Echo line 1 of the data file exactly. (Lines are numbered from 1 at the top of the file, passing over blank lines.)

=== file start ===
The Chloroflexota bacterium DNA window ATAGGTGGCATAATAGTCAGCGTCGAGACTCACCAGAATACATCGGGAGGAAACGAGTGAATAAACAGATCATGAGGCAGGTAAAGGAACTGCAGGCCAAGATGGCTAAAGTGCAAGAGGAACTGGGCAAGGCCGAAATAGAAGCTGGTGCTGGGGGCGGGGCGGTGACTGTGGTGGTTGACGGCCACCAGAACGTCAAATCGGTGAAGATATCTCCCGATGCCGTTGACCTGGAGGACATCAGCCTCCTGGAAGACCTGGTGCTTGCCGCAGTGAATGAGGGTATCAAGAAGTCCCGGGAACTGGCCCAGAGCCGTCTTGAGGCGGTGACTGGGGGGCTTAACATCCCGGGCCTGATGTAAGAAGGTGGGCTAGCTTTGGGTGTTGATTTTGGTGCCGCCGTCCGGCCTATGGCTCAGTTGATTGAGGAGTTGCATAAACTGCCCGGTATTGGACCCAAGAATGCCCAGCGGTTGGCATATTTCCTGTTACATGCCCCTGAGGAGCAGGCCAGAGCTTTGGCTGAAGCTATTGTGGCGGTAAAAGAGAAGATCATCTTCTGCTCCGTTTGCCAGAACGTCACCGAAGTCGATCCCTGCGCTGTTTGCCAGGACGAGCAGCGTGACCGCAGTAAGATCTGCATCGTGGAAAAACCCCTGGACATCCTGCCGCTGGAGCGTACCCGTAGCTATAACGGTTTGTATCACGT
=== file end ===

The Chloroflexota bacterium DNA window ATAGGTGGCATAATAGTCAGCGTCGAGACTCACCAGAATACATCGGGAGGAAACGAGTGAATAAACAGATCATGAGGCAGGTAAAGGAACTGCAGGCCAAGATGGCTAAAGTGCAAGAGGAACTGGGCAAGGCCGAAATAGAAGCTGGTGCTGGGGGCGGGGCGGTGACTGTGGTGGTTGACGGCCACCAGAACGTCAAATCGGTGAAGATATCTCCCGATGCCGTTGACCTGGAGGACATCAGCCTCCTGGAAGACCTGGTGCTTGCCGCAGTGAATGAGGGTATCAAGAAGTCCCGGGAACTGGCCCAGAGCCGTCTTGAGGCGGTGACTGGGGGGCTTAACATCCCGGGCCTGATGTAAGAAGGTGGGCTAGCTTTGGGTGTTGATTTTGGTGCCGCCGTCCGGCCTATGGCTCAGTTGATTGAGGAGTTGCATAAACTGCCCGGTATTGGACCCAAGAATGCCCAGCGGTTGGCATATTTCCTGTTACATGCCCCTGAGGAGCAGGCCAGAGCTTTGGCTGAAGCTATTGTGGCGGTAAAAGAGAAGATCATCTTCTGCTCCGTTTGCCAGAACGTCACCGAAGTCGATCCCTGCGCTGTTTGCCAGGACGAGCAGCGTGACCGCAGTAAGATCTGCATCGTGGAAAAACCCCTGGACATCCTGCCGCTGGAGCGTACCCGTAGCTATAACGGTTTGTATCACGT